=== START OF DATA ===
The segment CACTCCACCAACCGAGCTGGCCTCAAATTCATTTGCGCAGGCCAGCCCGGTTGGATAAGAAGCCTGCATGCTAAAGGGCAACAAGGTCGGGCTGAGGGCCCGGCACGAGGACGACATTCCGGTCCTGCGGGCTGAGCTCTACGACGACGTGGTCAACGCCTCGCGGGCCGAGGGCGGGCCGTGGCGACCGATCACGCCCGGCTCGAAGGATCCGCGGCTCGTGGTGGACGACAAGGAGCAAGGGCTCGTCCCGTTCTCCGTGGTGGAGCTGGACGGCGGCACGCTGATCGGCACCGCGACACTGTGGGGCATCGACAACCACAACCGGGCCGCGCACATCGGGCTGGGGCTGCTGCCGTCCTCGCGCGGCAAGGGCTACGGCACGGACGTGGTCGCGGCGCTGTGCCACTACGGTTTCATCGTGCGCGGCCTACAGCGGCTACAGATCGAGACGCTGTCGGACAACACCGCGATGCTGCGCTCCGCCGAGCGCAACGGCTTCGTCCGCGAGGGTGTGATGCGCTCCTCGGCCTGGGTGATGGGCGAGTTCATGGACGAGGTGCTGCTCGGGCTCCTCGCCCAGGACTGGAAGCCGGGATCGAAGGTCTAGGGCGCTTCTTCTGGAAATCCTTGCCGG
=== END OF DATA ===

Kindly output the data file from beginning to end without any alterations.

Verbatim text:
The segment CACTCCACCAACCGAGCTGGCCTCAAATTCATTTGCGCAGGCCAGCCCGGTTGGATAAGAAGCCTGCATGCTAAAGGGCAACAAGGTCGGGCTGAGGGCCCGGCACGAGGACGACATTCCGGTCCTGCGGGCTGAGCTCTACGACGACGTGGTCAACGCCTCGCGGGCCGAGGGCGGGCCGTGGCGACCGATCACGCCCGGCTCGAAGGATCCGCGGCTCGTGGTGGACGACAAGGAGCAAGGGCTCGTCCCGTTCTCCGTGGTGGAGCTGGACGGCGGCACGCTGATCGGCACCGCGACACTGTGGGGCATCGACAACCACAACCGGGCCGCGCACATCGGGCTGGGGCTGCTGCCGTCCTCGCGCGGCAAGGGCTACGGCACGGACGTGGTCGCGGCGCTGTGCCACTACGGTTTCATCGTGCGCGGCCTACAGCGGCTACAGATCGAGACGCTGTCGGACAACACCGCGATGCTGCGCTCCGCCGAGCGCAACGGCTTCGTCCGCGAGGGTGTGATGCGCTCCTCGGCCTGGGTGATGGGCGAGTTCATGGACGAGGTGCTGCTCGGGCTCCTCGCCCAGGACTGGAAGCCGGGATCGAAGGTCTAGGGCGCTTCTTCTGGAAATCCTTGCCGG